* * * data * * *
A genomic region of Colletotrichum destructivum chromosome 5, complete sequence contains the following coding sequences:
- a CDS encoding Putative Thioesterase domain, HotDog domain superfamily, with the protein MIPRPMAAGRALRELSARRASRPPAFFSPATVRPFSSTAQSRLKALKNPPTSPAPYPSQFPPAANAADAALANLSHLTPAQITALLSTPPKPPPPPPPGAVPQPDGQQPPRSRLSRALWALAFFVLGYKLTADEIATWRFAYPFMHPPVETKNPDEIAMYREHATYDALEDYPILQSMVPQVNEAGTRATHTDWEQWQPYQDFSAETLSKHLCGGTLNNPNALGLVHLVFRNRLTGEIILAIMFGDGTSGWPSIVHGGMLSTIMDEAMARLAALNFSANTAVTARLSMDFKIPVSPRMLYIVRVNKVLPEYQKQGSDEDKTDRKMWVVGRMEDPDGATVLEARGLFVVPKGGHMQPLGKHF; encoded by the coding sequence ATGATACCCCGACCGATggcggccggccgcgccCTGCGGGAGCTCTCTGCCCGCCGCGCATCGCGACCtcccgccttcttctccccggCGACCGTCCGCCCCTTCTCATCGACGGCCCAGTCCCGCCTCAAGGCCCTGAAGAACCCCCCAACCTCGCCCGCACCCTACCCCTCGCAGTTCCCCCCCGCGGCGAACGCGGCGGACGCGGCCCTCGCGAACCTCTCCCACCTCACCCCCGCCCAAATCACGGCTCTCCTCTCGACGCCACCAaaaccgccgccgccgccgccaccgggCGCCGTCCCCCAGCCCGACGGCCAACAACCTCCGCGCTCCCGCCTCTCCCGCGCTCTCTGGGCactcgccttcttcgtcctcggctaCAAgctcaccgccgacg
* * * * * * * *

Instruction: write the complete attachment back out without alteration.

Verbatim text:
A genomic region of Colletotrichum destructivum chromosome 5, complete sequence contains the following coding sequences:
- a CDS encoding Putative Thioesterase domain, HotDog domain superfamily, with the protein MIPRPMAAGRALRELSARRASRPPAFFSPATVRPFSSTAQSRLKALKNPPTSPAPYPSQFPPAANAADAALANLSHLTPAQITALLSTPPKPPPPPPPGAVPQPDGQQPPRSRLSRALWALAFFVLGYKLTADEIATWRFAYPFMHPPVETKNPDEIAMYREHATYDALEDYPILQSMVPQVNEAGTRATHTDWEQWQPYQDFSAETLSKHLCGGTLNNPNALGLVHLVFRNRLTGEIILAIMFGDGTSGWPSIVHGGMLSTIMDEAMARLAALNFSANTAVTARLSMDFKIPVSPRMLYIVRVNKVLPEYQKQGSDEDKTDRKMWVVGRMEDPDGATVLEARGLFVVPKGGHMQPLGKHF; encoded by the coding sequence ATGATACCCCGACCGATggcggccggccgcgccCTGCGGGAGCTCTCTGCCCGCCGCGCATCGCGACCtcccgccttcttctccccggCGACCGTCCGCCCCTTCTCATCGACGGCCCAGTCCCGCCTCAAGGCCCTGAAGAACCCCCCAACCTCGCCCGCACCCTACCCCTCGCAGTTCCCCCCCGCGGCGAACGCGGCGGACGCGGCCCTCGCGAACCTCTCCCACCTCACCCCCGCCCAAATCACGGCTCTCCTCTCGACGCCACCAaaaccgccgccgccgccgccaccgggCGCCGTCCCCCAGCCCGACGGCCAACAACCTCCGCGCTCCCGCCTCTCCCGCGCTCTCTGGGCactcgccttcttcgtcctcggctaCAAgctcaccgccgacg